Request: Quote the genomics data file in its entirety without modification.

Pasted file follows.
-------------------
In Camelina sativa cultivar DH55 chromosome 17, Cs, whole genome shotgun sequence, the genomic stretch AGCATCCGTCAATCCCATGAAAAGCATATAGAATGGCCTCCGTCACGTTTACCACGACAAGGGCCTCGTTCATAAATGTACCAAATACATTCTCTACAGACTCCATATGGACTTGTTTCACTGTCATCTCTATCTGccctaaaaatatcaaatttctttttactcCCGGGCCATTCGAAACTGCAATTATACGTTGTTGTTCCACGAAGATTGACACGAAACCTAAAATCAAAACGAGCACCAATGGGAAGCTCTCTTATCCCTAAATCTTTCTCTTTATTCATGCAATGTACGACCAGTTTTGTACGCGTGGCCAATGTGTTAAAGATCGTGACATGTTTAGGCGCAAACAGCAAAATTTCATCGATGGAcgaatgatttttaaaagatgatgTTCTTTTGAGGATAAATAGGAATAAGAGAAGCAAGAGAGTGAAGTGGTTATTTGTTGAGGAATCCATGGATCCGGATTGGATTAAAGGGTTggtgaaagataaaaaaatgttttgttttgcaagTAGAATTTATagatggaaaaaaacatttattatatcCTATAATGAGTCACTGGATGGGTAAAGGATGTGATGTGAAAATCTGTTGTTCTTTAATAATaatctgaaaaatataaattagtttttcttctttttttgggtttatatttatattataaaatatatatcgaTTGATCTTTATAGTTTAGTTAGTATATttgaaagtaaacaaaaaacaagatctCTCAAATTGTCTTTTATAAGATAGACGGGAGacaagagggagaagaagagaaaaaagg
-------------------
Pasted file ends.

In Camelina sativa cultivar DH55 chromosome 17, Cs, whole genome shotgun sequence, the genomic stretch AGCATCCGTCAATCCCATGAAAAGCATATAGAATGGCCTCCGTCACGTTTACCACGACAAGGGCCTCGTTCATAAATGTACCAAATACATTCTCTACAGACTCCATATGGACTTGTTTCACTGTCATCTCTATCTGccctaaaaatatcaaatttctttttactcCCGGGCCATTCGAAACTGCAATTATACGTTGTTGTTCCACGAAGATTGACACGAAACCTAAAATCAAAACGAGCACCAATGGGAAGCTCTCTTATCCCTAAATCTTTCTCTTTATTCATGCAATGTACGACCAGTTTTGTACGCGTGGCCAATGTGTTAAAGATCGTGACATGTTTAGGCGCAAACAGCAAAATTTCATCGATGGAcgaatgatttttaaaagatgatgTTCTTTTGAGGATAAATAGGAATAAGAGAAGCAAGAGAGTGAAGTGGTTATTTGTTGAGGAATCCATGGATCCGGATTGGATTAAAGGGTTggtgaaagataaaaaaatgttttgttttgcaagTAGAATTTATagatggaaaaaaacatttattatatcCTATAATGAGTCACTGGATGGGTAAAGGATGTGATGTGAAAATCTGTTGTTCTTTAATAATaatctgaaaaatataaattagtttttcttctttttttgggtttatatttatattataaaatatatatcgaTTGATCTTTATAGTTTAGTTAGTATATttgaaagtaaacaaaaaacaagatctCTCAAATTGTCTTTTATAAGATAGACGGGAGacaagagggagaagaagagaaaaaagg